Eastern Coast of Central America Commercial and Agricultural Company

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Eastern Coast of Central America Commercial and Agricultural Company

The Eastern Coast Company metamorphosed from a speculative venture calculated to restore value to worthless Mosquito Coast securities (1833) into a legitimate colonizer. Its agent, Thomas Gould, fortuitously obtained (1834), as one of several grants the state government of Mariano Gálvez made for colonization under his development program (and to confine Belize within Anglo-Spanish treaty limits), all the public lands in the vast department of Verapaz. Critics immediately voiced sharp protests against sacrifice of Guatemalan interests by cession to foreigners of virtually all remaining public lands and natural resources within the state, by concession to alien colonists of privileges denied nationals, and by risk of state territory through affording aggressively expanding Belize an opportunity to incorporate adjacent English settlements.

Deterred from occupying coastal areas by the British government's stated intent to prevent any activity that might transgress Belize boundaries (which it refused to define), the company in 1836 established New Liverpool, an inland settlement on the Cajabón River near its confluence with the Polochic that failed miserably. Two years later a reorganized company negotiated revalidation of its Verapaz charter and cession of the port and district of Santo Tomás on the Bay of Honduras. Projecting a deepwater port at Santo Tomás and an inland center on the Polochic River, it planned a huge agricultural development in Verapaz and a commercial empire embracing Central America and adjacent parts of Mexico. It introduced steamer service between Izabal and Belize and briefly on the Polochic, and provided an iron bridge for the Motagua River crossing on the road between the Polochic and the capital.

A victim of underestimated difficulties, under-capitalization, mismanagement, and perhaps sabotage by employees, the company sought to avert forfeiture of its charter by selling to Belgian speculators 1 million acres of land to be selected from its Verapaz and Santo Tomás concessions. On arrival in Guatemala, the Belgian agents found the British company in disrepute and its land sale effectively invalidated by pending abrogation of its charters. They seized the opportunity to negotiate for themselves an independent cession of the port and district of Santo Tomás. Its concessions voided (1842), the British company ceased operation.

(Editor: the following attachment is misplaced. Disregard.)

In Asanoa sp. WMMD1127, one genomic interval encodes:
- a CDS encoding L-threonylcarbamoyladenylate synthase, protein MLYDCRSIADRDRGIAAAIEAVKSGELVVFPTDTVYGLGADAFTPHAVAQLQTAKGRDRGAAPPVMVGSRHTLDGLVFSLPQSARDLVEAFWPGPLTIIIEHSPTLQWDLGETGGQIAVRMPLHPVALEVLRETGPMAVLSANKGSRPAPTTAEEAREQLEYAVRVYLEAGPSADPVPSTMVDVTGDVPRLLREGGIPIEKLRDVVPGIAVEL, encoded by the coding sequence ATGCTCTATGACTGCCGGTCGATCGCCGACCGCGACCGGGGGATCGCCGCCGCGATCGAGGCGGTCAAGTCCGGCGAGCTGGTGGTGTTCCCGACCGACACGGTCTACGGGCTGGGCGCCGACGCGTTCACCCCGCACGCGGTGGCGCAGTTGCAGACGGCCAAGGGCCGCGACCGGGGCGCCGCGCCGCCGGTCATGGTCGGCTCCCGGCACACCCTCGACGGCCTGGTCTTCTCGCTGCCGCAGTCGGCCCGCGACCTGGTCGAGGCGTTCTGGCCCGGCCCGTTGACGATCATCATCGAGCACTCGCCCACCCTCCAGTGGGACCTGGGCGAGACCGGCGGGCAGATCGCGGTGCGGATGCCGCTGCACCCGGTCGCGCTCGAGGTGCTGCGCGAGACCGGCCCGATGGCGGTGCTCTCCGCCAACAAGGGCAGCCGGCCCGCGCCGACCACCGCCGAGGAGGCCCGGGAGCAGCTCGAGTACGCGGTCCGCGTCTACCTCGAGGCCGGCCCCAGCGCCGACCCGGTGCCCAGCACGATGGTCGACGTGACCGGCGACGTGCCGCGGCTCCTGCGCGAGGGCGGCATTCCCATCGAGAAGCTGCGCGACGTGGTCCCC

The episode is representative of the postindependence Latin American pursuit of foreign colonization as the most viable route to rapid population growth and development; the speculative, often fraudulent, Latin American enterprises that fueled British investment "bubbles"; the early appearance in Latin America of issues that have since accompanied "development" by international corporations; and the persistence after independence of colonial boundary and sovereignty disputes.

See alsoColonialismxml .


William J. Griffith, Empires in the Wilderness: Foreign Colonization and Development in Guatemala, 1834–1844 (1965), gives fully documented coverage of the company's activity. Jorge Luis Arriola, Gálvez en la encrucijada: Ensayo crítico en torno al humanismo político de un gobernante (1961), criticizes the colonization grants and the company's operation as a threat to the integrity of Guatemala that, fortunately, failed. Pedro Pérez Valenzuela, Santo Tomás de Castilla: Apuntes para la historia de las colonizaciones en la costa atlántica (1956), includes the English and Belgian company projects but lacks essential documentation.

Additional Bibliography

Pompejano, Daniele. La crisis del antiguo régimen en Guatemala (1839–1871). Guatemala: Editorial Universitaria, Universidad de San Carlos de Guatemala, 1997.

Woodward, Ralph Lee. Rafael Carrera and the Emergence of the Republic of Guatemala, 1821–1871. Athens: University of Georgia Press, 1993.

                                 William J. Griffith

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Eastern Coast of Central America Commercial and Agricultural Company